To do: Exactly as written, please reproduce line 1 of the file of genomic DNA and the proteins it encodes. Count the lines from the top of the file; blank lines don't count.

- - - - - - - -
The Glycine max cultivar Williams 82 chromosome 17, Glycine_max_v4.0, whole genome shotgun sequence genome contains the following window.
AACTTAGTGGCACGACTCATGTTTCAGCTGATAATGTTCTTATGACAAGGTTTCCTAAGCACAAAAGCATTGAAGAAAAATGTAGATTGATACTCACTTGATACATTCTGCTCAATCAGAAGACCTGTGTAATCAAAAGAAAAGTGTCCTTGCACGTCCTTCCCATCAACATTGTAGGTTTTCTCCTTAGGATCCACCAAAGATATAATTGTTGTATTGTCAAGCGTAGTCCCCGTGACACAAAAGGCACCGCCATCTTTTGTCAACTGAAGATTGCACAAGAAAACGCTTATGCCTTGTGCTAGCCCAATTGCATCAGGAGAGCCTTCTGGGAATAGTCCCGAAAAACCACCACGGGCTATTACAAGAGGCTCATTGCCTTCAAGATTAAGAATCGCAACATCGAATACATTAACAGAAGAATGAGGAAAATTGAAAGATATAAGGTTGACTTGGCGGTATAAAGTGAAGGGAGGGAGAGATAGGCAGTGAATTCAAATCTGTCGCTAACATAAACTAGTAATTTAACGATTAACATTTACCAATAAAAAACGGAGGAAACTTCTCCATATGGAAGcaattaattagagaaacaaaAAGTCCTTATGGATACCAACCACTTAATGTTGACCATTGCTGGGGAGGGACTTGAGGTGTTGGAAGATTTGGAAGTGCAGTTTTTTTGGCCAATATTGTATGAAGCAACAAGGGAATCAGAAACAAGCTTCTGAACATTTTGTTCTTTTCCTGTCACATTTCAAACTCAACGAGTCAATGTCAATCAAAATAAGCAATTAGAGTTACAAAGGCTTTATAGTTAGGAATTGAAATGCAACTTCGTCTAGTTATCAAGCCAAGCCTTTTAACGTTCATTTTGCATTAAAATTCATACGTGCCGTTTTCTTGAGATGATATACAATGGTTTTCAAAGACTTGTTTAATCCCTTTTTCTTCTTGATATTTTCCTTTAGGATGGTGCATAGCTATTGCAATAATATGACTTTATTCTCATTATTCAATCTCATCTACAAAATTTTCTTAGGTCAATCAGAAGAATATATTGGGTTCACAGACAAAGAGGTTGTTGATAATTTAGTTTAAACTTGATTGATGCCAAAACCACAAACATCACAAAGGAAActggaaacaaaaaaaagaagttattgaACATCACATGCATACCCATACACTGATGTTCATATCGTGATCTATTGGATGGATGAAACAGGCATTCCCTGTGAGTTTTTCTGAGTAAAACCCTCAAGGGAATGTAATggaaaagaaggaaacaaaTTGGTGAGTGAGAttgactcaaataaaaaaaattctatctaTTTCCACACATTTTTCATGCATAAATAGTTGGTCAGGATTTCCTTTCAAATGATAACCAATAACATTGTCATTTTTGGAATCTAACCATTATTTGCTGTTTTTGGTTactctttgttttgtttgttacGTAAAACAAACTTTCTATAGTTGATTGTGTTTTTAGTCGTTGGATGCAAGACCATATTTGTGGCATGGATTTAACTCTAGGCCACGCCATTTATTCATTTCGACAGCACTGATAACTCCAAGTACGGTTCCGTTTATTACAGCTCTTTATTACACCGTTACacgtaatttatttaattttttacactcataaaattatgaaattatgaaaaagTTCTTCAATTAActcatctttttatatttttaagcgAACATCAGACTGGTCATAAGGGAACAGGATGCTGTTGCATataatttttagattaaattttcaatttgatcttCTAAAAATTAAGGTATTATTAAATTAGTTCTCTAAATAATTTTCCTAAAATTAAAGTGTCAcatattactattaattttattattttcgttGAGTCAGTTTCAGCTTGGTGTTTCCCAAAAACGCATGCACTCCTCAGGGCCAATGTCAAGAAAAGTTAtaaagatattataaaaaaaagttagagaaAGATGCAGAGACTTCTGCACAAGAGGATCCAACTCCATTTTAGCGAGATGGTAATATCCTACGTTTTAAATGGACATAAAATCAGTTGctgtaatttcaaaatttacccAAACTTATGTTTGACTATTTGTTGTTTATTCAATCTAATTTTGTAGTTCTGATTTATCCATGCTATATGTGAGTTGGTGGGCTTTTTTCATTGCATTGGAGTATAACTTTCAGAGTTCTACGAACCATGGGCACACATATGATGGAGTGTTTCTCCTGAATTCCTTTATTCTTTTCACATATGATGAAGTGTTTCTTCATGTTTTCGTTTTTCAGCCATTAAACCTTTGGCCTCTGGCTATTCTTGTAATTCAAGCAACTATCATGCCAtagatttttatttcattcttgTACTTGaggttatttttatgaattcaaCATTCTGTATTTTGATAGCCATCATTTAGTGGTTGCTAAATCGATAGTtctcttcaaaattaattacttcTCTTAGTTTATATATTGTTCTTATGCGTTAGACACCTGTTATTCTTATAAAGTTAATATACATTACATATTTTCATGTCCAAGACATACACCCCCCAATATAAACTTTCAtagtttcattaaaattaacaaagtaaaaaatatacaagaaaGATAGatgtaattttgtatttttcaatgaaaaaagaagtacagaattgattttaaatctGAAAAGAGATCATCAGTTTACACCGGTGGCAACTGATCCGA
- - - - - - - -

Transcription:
The Glycine max cultivar Williams 82 chromosome 17, Glycine_max_v4.0, whole genome shotgun sequence genome contains the following window.